The Kerr rifle, made by the London Armoury Company and invented by the company's superintendent, James Kerr, was a 0.44 caliber rifle that used a novel ratchet form of rifling and a quick twist The problems Confederates found with the Kerr was that it fouled more rapidly than the standard rifled musket and was somewhat inaccurate at long ranges with its issue ammunition. To solve this problem. Confederate sharpshooters acting as snipers appear to have used Whitworth ammunition with their Kerr rifles. In the spring of 1863 Major General Patrick Cleburne of the Army of Tennessee organized a

Mahone's Brigade's sharpshooter battalion, wrote battalion officer John Laugh ton, Jr., "was armed with long-range, small-bore Enfield lilies, and used a long English-made cartridge. We never used any ammunition made by the Confederate Government. There were, besides, two globe-sighted rifles for use on special occasions, which were valuable addition to our armament. I have frequently fired these with entirely satisfactory results."

Because sharpshooters had to be free to range across a battle line, they stood in danger of being confused with a regular infantryman shirking his duty by a staff officer or provost guard. Therefore they had to have some distinguishing uniform or insignia to mark them. In contrast with Union sharpshooters, it was impossible to provide special uniforms because of southern supply difficulties. Therefore, special badges were devised.

Kentucky Long Riflemen

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sharpshooter company that was issued with 20 Whitworth rifles, fitted with telescopic sights, and ten Kerr rifles, "more than was given to any other division," Cleburne's staff officer Irving Buck later boasted. Kerr rifles were not made to accept a bayonet.

However, few Confederate sharpshooters served as snipers; instead their units were given the role of brigade skirmish battalion. .\s a result. Confederate sharpshooter commanders had to pick a standard issue weapon for their units.

In McGowan's Brigade's sharpshooter battalion of the Army of Northern Virginia, the various weapons underwent accuracy tests. Captain Dunlop wrote:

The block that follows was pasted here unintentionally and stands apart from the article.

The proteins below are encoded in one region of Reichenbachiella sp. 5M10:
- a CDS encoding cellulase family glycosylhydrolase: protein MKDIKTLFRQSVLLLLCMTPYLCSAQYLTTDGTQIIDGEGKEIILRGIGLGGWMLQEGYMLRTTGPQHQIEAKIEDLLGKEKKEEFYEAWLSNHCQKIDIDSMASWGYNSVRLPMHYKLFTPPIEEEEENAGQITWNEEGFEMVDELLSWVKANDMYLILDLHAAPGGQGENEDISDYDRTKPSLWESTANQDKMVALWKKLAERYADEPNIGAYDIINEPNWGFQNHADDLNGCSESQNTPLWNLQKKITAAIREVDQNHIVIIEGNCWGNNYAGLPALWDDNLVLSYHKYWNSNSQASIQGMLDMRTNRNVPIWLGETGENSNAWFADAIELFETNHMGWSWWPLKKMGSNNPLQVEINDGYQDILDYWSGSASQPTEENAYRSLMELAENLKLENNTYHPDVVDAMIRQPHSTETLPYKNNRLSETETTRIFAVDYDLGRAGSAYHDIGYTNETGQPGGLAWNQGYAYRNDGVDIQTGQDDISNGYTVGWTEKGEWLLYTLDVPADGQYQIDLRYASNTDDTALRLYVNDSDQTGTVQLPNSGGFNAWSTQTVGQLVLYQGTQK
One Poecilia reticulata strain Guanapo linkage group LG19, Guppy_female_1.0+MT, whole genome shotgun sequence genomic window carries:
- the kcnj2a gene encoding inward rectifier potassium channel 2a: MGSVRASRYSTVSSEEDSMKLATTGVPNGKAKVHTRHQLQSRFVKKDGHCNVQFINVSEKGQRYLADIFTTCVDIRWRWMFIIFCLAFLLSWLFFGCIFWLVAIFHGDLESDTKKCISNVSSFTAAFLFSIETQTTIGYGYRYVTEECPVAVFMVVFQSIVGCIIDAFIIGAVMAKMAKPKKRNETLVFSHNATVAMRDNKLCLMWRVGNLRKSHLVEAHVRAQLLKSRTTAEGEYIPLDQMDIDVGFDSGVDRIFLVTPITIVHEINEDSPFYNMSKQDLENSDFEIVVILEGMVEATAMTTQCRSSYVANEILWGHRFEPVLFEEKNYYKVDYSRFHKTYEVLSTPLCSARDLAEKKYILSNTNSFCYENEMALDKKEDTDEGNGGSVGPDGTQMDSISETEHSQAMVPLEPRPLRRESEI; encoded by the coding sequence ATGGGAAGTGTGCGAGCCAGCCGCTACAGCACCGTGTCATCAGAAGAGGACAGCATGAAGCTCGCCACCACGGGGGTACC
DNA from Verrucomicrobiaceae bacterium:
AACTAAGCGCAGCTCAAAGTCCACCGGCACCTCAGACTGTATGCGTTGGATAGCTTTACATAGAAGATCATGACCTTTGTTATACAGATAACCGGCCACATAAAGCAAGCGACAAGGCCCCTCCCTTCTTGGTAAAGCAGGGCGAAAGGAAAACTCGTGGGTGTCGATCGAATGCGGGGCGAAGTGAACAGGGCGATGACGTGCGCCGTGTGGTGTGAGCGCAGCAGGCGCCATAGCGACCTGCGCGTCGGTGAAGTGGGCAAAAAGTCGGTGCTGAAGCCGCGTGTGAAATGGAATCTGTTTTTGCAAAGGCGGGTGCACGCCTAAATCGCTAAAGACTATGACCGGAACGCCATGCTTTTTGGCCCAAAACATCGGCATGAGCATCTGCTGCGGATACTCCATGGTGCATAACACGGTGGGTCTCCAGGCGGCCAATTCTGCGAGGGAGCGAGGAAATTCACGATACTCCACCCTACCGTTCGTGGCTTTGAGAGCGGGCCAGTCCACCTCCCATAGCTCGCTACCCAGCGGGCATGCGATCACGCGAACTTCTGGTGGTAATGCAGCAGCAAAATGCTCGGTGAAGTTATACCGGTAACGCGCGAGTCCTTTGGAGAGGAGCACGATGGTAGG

In the target drill the Minnie rifle, the Enfield, the Austrian, Belgium, Springfield, and Mississippi rifles were put to the test. And while each and all of them proved accurate and effective at short range, the superiority of the Enfield rifle for service at long range, from 600 to 900 yards, was clearly demonstrated, both as to force and accuracy of fire. The ulterior range of the Enfields proved reliable and effective to a surprising degree to a distance of 900 yards, while the other rifles named could only be relied on at a distance of 500 yards.

This illustration from Harper's Weekly shows the uniquely American rifle dress that many of the first southern units that called themselves "sharpshooters" wore. Left is a man identified as being in the "Kentucky Rifle Brigade," while the other man was described as a "Tennessee Sharp-shooter."

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These badges were not branch-wide. Instead, each command designed and obtained its own badges, although they appear to have been somewhat similar. An original 1.5 inch, eight-sided black cloth bearing a scarlet felt cross was worn as a badge by Henry A. Wise, Company B. 2nd Maryland Infantry, and was given to the Maryland Historical Society after the war with a note that it was a "Sharp Shooter's Badge." A Union soldier described prisoners taken on April 2, 1865, noting that "The sharp shooters had a red cross on their arms." Finally, a member of Dunlop's Sharpshooter Battalion recalled that he and his comrades were "privileged characters" who were distinguished "by a badge consisting of a red band running diagonally across the left elbow of the coat sleeve with a red star just above the band. This badge would pass the sharpshooter anywhere."

At times such badges appear to have been ad hoc affairs. First Sergeant Barry Benson, a South Carolina sharpshooter in the Wilderness battle of May 1864, saw that "the Sharpshooters too had become scattered. Seeing one or two, I called to them, telling them to stay close by me and keep watch for others. Soon we collected eight men. Breaking off twigs of pine, we set the green bunches in our hats to help us hang together."